Readings: John 17, 1-2, 20-24; 1 Corinthians 1:10-17
Names are powerful things. From Rumplestiltskin to Dr Who, Voldermort to the Scottish play, the power of a name is a common trope in literature and a truth of our daily living. I was reminded of this last Sunday when families were clearly moved at hearing the name of their lost loved ones read aloud at Castle Square’s Light for our Loss service. A less edifying example of this was witnessed on Friday when the Presidency of the United States of America was given to a narcissist who demands that his name be put on everything – literally everything from planes, hotels and casinos to steaks, vodka, even water. It’s probably only a matter of time before The White House gets the same treatment!
And yet, the belief in the power of a name is one area – perhaps the only one – on which Trump’s outlook converges with that of The Bible. From Genesis, where Adam names all the living creatures and thus has power over them, to Revelation, where a white stone revealing a new name will be given to the faithful – in scripture names carry with them a lot of power and meaning, and this is evidenced in our readings this morning which both speak of the power of a name. The former speaks of the revelation of the divine name which Jesus spoke to his disciples and the latter with the division that names and our allegiance to them, can bring. In this first letter to the church in Corinth, Paul first opens with salutations and praise before getting down to business –
10 I have a serious concern to bring up with you,” Paul writes to his readers. “And I’ll put it as urgently as I can: You must get along with each other. I appeal to you to be in agreement and that there be no divisions among you, but that you be united in the same mind and the same purpose. 11 For it has been reported to me by Chloe’s people that there are quarrels among you, my brothers and sisters.[e] 12 What I mean is that each of you says, “I belong to Paul,” or “I belong to Apollos,” or “I belong to Cephas,” or “I belong to Christ.” 13 I ask then, has Christ been divided?’
So the Corinthian Church was split between those who aligned with Paul, Apollos, Cephas or who claimed a closer connection to Christ over and above others. Their allegiance was defined by a name and to the identity that such a name gave them. The church in Corinth was so divided, and thus Paul asks them, ‘Has Christ been divided?’ To which, in 2017, we might have to respond ‘Yes’.
For if, as Paul declares later in the letter, the church is the body of Christ, then the fact that today there are estimated to be around 33000 Christian denominations in the world means that Christ’s body is divided or, to quote from The Message, ‘Christ’s body has been chopped up in little pieces so we can each have a relic of our own’.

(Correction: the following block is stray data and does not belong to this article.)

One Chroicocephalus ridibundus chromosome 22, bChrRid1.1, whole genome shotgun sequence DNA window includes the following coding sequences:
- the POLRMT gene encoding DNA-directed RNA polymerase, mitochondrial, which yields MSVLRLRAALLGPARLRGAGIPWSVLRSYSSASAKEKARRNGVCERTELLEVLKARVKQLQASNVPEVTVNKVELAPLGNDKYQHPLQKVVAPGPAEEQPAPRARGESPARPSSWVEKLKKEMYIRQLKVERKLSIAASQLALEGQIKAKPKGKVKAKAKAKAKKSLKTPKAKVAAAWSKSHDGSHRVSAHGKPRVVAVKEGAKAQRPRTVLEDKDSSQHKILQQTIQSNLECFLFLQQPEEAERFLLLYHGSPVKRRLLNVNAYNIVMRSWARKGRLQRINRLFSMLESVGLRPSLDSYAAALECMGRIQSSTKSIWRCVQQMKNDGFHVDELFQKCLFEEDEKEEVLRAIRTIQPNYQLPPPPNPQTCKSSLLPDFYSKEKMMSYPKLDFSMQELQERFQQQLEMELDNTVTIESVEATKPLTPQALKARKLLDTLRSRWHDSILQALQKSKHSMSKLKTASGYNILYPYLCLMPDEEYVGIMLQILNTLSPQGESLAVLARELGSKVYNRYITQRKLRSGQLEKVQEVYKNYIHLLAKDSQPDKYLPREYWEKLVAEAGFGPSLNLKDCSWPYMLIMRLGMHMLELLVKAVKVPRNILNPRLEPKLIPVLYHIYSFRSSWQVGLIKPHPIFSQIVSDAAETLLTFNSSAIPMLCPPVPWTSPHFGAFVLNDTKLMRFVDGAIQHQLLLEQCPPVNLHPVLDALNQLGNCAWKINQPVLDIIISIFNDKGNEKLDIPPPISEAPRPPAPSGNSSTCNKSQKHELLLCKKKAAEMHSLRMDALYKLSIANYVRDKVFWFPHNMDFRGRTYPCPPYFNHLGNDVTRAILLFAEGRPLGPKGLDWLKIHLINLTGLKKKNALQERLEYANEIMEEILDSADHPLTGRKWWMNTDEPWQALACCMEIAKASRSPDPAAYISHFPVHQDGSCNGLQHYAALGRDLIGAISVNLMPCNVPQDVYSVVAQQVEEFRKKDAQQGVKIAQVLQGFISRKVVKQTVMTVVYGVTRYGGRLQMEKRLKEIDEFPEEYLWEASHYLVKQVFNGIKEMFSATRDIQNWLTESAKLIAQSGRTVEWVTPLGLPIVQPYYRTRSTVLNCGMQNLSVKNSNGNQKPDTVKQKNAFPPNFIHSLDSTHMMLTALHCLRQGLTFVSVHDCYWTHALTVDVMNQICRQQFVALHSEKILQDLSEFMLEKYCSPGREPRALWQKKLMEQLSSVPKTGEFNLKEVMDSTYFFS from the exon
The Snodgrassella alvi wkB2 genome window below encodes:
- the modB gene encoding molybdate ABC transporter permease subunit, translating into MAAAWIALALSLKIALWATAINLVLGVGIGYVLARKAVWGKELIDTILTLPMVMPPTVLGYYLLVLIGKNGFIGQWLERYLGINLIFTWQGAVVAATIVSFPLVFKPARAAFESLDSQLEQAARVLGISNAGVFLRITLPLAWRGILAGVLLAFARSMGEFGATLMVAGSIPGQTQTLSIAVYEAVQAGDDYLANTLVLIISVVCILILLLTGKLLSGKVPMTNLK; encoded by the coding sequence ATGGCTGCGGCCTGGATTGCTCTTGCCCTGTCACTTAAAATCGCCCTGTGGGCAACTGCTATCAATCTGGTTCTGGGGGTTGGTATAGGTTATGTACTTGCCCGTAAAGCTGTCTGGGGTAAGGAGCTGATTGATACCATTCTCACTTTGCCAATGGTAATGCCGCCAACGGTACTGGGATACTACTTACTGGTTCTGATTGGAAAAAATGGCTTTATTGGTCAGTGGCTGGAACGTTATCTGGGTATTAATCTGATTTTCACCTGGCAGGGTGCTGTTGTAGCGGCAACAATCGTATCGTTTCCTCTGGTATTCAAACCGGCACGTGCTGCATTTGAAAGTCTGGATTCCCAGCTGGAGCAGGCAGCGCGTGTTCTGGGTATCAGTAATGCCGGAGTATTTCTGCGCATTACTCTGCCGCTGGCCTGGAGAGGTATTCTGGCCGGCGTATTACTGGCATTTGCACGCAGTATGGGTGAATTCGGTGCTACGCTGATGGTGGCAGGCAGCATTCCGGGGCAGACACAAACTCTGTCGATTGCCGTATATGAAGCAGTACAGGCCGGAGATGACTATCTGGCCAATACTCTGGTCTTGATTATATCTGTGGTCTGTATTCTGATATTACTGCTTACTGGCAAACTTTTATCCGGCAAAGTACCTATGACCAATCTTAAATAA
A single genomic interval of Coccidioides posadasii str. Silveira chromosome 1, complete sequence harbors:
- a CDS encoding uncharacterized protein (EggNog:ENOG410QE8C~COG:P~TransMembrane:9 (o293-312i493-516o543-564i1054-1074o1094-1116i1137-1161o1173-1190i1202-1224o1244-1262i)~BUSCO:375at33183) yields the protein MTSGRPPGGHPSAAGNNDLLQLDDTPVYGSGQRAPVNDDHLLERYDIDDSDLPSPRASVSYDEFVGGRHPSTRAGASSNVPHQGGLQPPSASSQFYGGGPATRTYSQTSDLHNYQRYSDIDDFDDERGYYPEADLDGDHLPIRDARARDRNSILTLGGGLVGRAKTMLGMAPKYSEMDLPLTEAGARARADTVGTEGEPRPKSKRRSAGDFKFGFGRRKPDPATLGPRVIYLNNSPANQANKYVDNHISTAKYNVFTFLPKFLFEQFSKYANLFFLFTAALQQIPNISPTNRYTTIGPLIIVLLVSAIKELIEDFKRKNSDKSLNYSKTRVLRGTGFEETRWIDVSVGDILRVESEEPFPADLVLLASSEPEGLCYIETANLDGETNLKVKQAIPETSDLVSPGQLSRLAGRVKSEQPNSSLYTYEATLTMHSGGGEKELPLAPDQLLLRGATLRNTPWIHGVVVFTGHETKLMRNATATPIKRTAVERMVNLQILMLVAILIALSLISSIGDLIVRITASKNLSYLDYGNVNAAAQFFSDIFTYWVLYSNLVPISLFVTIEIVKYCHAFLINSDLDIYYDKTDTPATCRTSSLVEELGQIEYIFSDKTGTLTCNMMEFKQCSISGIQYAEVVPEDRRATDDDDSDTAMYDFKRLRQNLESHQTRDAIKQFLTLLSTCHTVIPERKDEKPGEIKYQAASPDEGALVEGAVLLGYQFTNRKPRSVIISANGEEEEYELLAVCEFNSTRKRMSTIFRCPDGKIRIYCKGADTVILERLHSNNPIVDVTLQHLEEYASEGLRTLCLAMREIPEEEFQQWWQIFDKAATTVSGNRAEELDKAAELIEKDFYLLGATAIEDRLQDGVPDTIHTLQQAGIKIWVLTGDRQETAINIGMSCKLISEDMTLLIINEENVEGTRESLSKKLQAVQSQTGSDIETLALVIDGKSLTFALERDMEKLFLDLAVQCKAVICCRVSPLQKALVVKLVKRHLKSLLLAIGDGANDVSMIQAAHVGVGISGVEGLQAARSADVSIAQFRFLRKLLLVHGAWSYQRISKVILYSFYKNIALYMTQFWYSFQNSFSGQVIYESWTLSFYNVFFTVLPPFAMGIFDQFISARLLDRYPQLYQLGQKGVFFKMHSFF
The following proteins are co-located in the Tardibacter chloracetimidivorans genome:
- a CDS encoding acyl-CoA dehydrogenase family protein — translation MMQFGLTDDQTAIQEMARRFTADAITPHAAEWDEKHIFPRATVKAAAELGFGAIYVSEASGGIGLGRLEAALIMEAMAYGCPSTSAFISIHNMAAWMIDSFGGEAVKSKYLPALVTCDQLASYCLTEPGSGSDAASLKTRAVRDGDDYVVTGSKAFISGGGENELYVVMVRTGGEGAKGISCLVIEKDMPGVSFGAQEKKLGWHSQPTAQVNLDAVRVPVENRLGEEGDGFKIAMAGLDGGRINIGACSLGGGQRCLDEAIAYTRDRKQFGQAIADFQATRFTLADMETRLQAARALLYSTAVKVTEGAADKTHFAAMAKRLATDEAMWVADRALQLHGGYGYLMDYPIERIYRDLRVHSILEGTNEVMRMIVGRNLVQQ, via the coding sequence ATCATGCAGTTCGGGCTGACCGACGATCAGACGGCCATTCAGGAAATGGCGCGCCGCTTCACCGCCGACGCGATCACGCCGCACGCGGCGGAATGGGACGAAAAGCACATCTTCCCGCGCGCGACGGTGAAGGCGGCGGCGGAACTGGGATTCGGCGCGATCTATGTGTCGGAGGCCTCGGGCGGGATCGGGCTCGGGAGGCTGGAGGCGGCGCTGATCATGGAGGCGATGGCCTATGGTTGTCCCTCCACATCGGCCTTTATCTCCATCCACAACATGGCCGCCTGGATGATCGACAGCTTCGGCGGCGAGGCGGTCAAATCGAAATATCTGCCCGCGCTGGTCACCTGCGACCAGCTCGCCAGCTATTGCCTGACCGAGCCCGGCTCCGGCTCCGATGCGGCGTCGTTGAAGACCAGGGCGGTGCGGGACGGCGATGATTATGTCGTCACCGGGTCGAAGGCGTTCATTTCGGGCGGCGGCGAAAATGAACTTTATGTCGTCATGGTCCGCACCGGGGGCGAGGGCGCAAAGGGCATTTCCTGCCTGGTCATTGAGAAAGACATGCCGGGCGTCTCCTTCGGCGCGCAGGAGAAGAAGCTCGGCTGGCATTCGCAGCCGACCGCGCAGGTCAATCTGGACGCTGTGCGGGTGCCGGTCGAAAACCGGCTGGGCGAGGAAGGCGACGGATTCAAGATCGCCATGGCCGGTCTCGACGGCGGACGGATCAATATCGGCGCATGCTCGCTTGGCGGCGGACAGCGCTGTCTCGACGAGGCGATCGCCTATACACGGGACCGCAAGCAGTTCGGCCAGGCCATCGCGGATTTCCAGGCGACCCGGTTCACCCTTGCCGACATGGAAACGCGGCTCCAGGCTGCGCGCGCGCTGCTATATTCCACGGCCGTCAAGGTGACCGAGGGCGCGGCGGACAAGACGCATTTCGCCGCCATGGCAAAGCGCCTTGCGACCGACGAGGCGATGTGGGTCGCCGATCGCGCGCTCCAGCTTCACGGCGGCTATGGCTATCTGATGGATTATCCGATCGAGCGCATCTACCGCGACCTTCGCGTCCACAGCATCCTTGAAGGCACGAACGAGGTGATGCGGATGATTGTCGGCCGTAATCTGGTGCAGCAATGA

Like me, you might find those words difficult but those who believe that every split of the church, every denominational divergence, is a division of the body of Christ, would say that we shouldn’t mince our words – that the division of the Church into tribal denominations is a scandal. In a document published by the World Council of Churches in 2015, our current context is described as follows:
“Our brokenness and division contradict Christ’s will for the unity of his disciples and hinder the mission of the Church. This is why the restoration of unity between Christians, under the guidance of the Holy Spirit, is such an urgent task.”
So, what do you think? Is the restoration of unity between Christians an urgent task? Are you passionate about the need for us to seek, pray and work for the end of denominational divisions and the unity of the Church…because, if I’m totally honest with you…and I generally try to be…most of the time, I’m not. And that became very clear to me when writing this sermon. I can get excited by the parables and poetry of scripture; I can be overwhelmed by glimpses of grace and the tale of God’s extravagant love; I can get spirited about welcoming the stranger, feeding the hungry, standing up for the oppressed…but reflecting on Christian unity just didn’t set me on fire. The fact is that working for the restoration of unity between Christians is rarely at the top of my to do list…and that comes from a minister of an ecumenical denomination working in a uniting church who has been tasked to sit on two national committees which are working for Christian unity! I’m by no means proud of holding such a view but I do, at least, understand if the week of prayer for Christian Unity doesn’t stir the soul; I can empathise if you sigh to yourself when you hear that we’re holding another joint service with sisters and brothers from another church; I can accept that some who normally come to our evening worship won’t be going to the united service at St Catherine’s tonight because Christian unity can often be frustrating or challenging or just plain boring!